THE BABY IS BLUE
Nothing brings people together quite like grief... except, perhaps, art. Or both. Matt Schatz's new drama, The Baby is Blue, explores the psyches of four people brought together by the heartbreak of lost children and their connections to a mysterious song. Through gently winding plot twists, secrets are revealed, past pain becomes present, and no one is left undamaged.
Not exactly a comedy. And, as dramas go, not terribly deep, either. While there are some impressively powerful moments, The Baby is Blue spends more time unraveling an obvious mystery than developing the interesting characters. Ideally, as we follow these people's lives and figure out their connections, we should learn more about them as characters. Instead, the potentially fascinating histories of each character are glossed over in favor of rather obvious plot twists that don't do much to move the plot or reveal very much about the characters. Twenty minutes could easily be cut from this play, and the best moments would still shine through and touch the heart.
Most of these moments belong to Ayelet Blumberg as a mysterious but charming young girl who may hold answers to some of the riddles. Alternately winsome and haunting, the young adult plays the child effortlessly, making her role the most interesting of the lot. Elizabeth Schmidt, Michael Hardart, and Ethan Baum aptly round out the talented ensemble of wounded creatures in search of healing, creating some lovely moments of connection between the various lost souls. The overall mood is maintained by S. Caden Hethorn's consistent and even direction, and if the pace drags on occasion, it's only suitable, echoing the gradual disintegration of the characters' memories and lives. This play, while needing some refining and reshaping, has moments of aching beauty that make it worth a visit.
The Baby is Blue runs until Saturday, August 6th at 1:30pm at the Workshop Jewel Space Theatre.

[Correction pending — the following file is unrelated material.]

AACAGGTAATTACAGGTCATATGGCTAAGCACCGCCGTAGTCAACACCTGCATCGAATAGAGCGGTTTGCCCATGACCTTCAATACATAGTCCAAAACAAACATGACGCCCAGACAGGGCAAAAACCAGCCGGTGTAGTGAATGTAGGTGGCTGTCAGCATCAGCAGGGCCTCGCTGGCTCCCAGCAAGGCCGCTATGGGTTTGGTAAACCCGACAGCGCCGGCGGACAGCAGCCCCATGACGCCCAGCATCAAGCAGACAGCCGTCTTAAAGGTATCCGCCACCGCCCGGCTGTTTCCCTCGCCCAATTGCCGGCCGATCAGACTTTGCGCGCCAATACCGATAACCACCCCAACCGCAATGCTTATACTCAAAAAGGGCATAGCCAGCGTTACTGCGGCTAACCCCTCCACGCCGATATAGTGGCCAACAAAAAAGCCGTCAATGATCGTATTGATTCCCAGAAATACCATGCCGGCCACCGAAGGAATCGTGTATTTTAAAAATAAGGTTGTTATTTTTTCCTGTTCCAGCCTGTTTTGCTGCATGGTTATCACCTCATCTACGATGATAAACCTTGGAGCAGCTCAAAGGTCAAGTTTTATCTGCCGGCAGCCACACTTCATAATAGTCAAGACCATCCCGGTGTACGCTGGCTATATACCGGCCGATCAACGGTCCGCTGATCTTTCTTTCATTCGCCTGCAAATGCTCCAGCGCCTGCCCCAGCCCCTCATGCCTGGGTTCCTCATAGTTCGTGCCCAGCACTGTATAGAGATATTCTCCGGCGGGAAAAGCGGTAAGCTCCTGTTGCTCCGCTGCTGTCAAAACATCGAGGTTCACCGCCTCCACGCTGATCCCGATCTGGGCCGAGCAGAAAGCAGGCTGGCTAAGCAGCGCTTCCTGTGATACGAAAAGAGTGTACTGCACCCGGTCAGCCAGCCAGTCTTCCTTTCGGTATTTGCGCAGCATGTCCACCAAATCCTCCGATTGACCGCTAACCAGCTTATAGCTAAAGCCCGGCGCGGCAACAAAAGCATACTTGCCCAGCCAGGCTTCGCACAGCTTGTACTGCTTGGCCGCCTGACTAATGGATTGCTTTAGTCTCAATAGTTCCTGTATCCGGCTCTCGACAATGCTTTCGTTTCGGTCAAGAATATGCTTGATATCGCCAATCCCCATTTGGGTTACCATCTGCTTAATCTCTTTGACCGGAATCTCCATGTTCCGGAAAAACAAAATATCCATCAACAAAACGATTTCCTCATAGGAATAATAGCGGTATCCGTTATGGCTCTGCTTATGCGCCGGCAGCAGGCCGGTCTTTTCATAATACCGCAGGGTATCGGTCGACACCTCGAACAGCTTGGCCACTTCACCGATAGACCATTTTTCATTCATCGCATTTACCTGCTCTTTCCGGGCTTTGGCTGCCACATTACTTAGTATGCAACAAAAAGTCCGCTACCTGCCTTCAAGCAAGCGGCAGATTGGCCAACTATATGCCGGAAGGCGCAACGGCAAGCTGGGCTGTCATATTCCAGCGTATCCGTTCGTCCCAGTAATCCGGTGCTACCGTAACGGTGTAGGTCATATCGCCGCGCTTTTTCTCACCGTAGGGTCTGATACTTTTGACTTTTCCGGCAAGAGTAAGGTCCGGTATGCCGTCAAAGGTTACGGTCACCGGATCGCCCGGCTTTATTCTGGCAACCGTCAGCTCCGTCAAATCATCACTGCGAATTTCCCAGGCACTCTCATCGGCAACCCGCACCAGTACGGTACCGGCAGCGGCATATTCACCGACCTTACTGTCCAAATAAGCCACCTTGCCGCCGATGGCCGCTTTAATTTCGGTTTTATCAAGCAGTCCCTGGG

In a much lighter but no less profound vein, Sean Michael Welch's comedy End Caligula manages to hit the elusive balance between political satire and political commentary with deft skill, scoring plenty of laughs and not a little introspection. An imaginative and witty reimagining of the final days of the notorious Roman emperor, this is one of those rare theatrical gems in which everything just clicks. The script is sharp and funny. The actors have flawless comic timing. Stacee Mandeville's direction is nearly balletic in its rhythms, while always seeming on the verge of spinning right out of control.
Using some of the more notorious legends surrounding the emperor, Welch's quasi-Stoppardian script features just about every classical element of comedy, from clever wordplay to slapstick to pure dry wit. And just when the laughs seem unable to top themselves, some political or social commentary offers a much needed break and a chance to reflect on the true issues of incompetent rulers and the power of the media in forming our opinions of them. These suspensions not only let the audience catch its collective breath, they add some depth to the story, making the experience truly emotional as well as hilarious.
As the hapless senators who decide to take action against their corrupt leader, Matt Scott and Ryan Blackwell conjure delightful images of Laurel and Hardy or Abbot and Costello. With dazzling chemistry and timing, Scott and Blackwell take the already strong script to new heights, finding laughs where I imagine even Welch would not have expected them. As Claudius, Caligula's stuttering uncle and successor, Offie Sherman is both poignant and innocently adorable, playing the not-so-foolish fool beautifully. Heather Lasnier is sexy and cunning as a manipulative and determined journalist , and Katherine Harte is dryly hilarious as a by-the-books soldier. As Caligula himself, Jesse Sneddon aptly serves as the play's straight man, but is a little less memorable than his castmates for it.
As there is precious little contemporary information about Caligula, all of the subsequent legends about him must be taken with a grain of salt. Welch takes this into consideration, framing everything so that we rarely know what is actually happening offstage, only what people say is happening. In that way, perhaps this play is a much more accurate portrayal of Roman history than others. If nothing else, it's almost certainly more amusing.
End Caligula's final performance is on Sunday, August 7 at 5:30 p.m at the Workshop Jewel Box Theatre.